Pikes Peak Cog Railway is a historic cog rail line operating since 1891 only a few miles from the center of Colorado Springs. Named after a southwestern explorer, Pikes Peak was first discovered in early 1800, and has been ascended by many an avid climber scaling the mountain’s 14,000 foot peak. Pike’s Peak history also includes the Ute Indians who utilized the mountain for hunting and shelter during various seasons. Over the years, Pike’s Peak has attracted many tourists. The Pikes Peak Cog train is a great way to see the heights without having to climb yourself. Cog trains are uniquely designed to tackle extremely steep graduations and perform with a central rail that is cogged, and joined with tenons, to offer steadier traction.
The Pikes Peak cog train runs throughout the year with the exception of inclement weather and during the week in both January and February. It climbs more than 14,000 feet through streams that spill through the Colorado mountains, old growth forests of pine and aspen, and affords stunning views of the surrounding mountains and valleys. The cog railroad to Pikes Peak also displays a wide variety of animal and plant life, and is home to four of a total of eight Colorado Life Zones.
The Pikes Peak Cog Railway Depot is located at over 6,700 feet up the mountain. Inside this Eastern Plains Zone, rich grasslands, vibrant wildflowers, and plenty of smaller sized wildlife are visible. At around 8,000 feet the zones change, and though the wildflowers and shrubbery still exist at these elevations, scores of Douglas fir and pine forests blanket the mountainside. Elk, buffalo, bears, and deer are commonly sighted while riding the Pikes Peak cog train.
Once the cog railroad to Pikes Peak hits the 10,000-foot mark and beyond, it becomes quite obvious that the conditions are much less gracious, but dense forests still survive as well as 2,000-year-old bristlecone pines. At roughly 12,000-feet, simple mosses and smaller flowers emerge from the tundra and lichen elk are some of the only hearty animals that live at these extreme elevations. Massive sheep herds of the Bighorn variety are often spotted by passengers riding the cog railroad to Pikes Peak.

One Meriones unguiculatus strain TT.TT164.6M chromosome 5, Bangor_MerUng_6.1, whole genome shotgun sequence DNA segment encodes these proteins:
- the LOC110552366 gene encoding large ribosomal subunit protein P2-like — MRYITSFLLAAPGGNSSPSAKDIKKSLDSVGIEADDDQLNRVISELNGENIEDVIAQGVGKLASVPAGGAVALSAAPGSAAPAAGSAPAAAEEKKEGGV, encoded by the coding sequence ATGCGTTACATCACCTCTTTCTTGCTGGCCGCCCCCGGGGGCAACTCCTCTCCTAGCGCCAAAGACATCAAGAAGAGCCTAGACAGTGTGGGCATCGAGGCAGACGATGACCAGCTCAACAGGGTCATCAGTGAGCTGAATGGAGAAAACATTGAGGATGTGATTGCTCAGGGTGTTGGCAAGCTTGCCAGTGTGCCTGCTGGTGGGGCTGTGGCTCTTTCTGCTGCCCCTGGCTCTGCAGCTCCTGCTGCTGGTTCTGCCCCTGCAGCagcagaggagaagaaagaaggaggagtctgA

The cog railway to Pikes Peak runs from 8 a.m. to 4:30 p.m. for reservations only and daily during the summer with eight trains each day. During the mid-summer months, journeys begin at 7 a.m. and run through to 8 p.m. In the off-season, from September through May, two trains, and sometimes more, run several times each day. The Pikes Peak cog train even runs in January and February, but only on weekends and for special events. All tours are guided by professionals and snacks and drinks, as well as restrooms, are located onboard. Onsite parking for rental transportation is also available.
All around the mountainous area, Colorado hiking, biking, and bird watching are prime things to do. Wildlife viewing is another top endeavor and there are plenty of animals to see. Camping is another attractions for many who want more time to explore the extensive area. If you’re planning on heading to the Pikes Peak Cog Railway only for a train ride, facilities at the depot include rail maps, indoor activities, and concession stands. There are plenty of brochures with specifics on the Pikes Peak cog train.